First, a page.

Proxy testing with IP Namespaces and GitLab CI/CD


At work, I have a CLI tool I’ve been working on. It talks to the web and is used by customers all over the planet, some of them on networks with tighter restrictions than my own. Often those customers have an HTTP proxy of some sort and that means the CLI application needs to negotiate with it differently than it would directly with a web server.

So I need to test it somehow with a proxy environment. Installing a proxy service like Squid doesn’t sound like too big a deal but it needs to run in several configurations, at a very minimum these three:

  • no-proxy
  • authenticating HTTP proxy
  • non-authenticating HTTP proxy

I’m going to ignore HTTPS proxy for now as it’s not actually a common configuration for customers but I reckon it’s possible to do with mkcert or LetsEncrypt without too much work.

There are two other useful pieces of information to cover, firstly I use GitLab-CI to run the CI/CD test stages for the three proxy configurations in parallel. Secondly, and this is important, I must make sure that, once the test Squid proxy service is running, the web requests in the test only pass through the proxy and do not leak out of the GitLab runner. I can do this by using a really neat Linux feature called IP namespaces.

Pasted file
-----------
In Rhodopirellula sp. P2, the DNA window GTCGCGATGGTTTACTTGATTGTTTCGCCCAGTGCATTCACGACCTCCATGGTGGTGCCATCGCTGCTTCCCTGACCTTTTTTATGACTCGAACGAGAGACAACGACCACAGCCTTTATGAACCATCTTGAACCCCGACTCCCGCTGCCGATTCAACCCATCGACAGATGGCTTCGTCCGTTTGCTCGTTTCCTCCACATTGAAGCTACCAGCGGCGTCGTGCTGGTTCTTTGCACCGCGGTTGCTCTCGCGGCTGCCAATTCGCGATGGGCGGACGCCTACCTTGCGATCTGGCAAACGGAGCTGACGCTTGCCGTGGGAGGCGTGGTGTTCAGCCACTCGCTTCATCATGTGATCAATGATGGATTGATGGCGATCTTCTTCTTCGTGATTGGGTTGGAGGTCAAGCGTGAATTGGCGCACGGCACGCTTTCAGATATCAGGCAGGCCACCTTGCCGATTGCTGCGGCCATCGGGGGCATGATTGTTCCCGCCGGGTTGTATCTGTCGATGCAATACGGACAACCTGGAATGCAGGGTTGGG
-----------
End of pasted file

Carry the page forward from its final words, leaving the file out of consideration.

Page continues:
IP namespaces allow me to set up different network environments on the same machine, similar to IP subnets or AWS security groups. Then I can launch specific processes in those namespaces and network access from those processes will be limited by the configuration of the network namespace. That is to say, the Squid proxy can have full access but the test process can only talk to the proxy. Cool, right?

The GitLab CI/CD YAML looks like this (edited to protect the innocent)

- integration

.integration_common: &integration_common |
apt-get update
apt-get install -y iproute2

.network_ns: &network_ns |
ip netns add $namespace
ip link add v-eth1 type veth peer name v-peer1
ip link set v-peer1 netns $namespace
ip addr add dev v-eth1
ip link set v-eth1 up
ip netns exec $namespace ip addr add dev v-peer1
ip netns exec $namespace ip link set v-peer1 up
ip netns exec $namespace ip link set lo up
ip netns exec $namespace ip route add default via

image: ubuntu:18.04
stage: integration
- *integration_common
- test/end2end/cli

image: ubuntu:18.04
stage: integration
- *integration_common
- apt-get install -y squid apache2-utils
- mkdir -p /etc/squid3
- htpasswd -cb /etc/squid3/passwords testuser testpass
- *network_ns
- squid3 -f test/end2end/conf/squid.conf.auth && sleep 1 || tail -20 /var/log/syslog | grep squid
- http_proxy=http://testuser:testpass@ https_proxy=http://testuser:testpass@ ip netns exec $namespace test/end2end/cli
- ip netns del $namespace || true
namespace: proxyauth

image: ubuntu:18.04
stage: integration
- *integration_common
- apt-get install -y squid
- *network_ns
- squid3 -f test/end2end/conf/squid.conf.noauth && sleep 1 || tail -20 /var/log/syslog | grep squid
- http_proxy= https_proxy= test/end2end/cli
- ip netns del $namespace || true
namespace: proxynoauth

So there are five blocks here, with three stages and two common script blocks. The first common script block installs iproute2 which gives us the ip command.

The second script block is where the magic happens. It configures a virtual, routed subnet in the parameterised $namespace.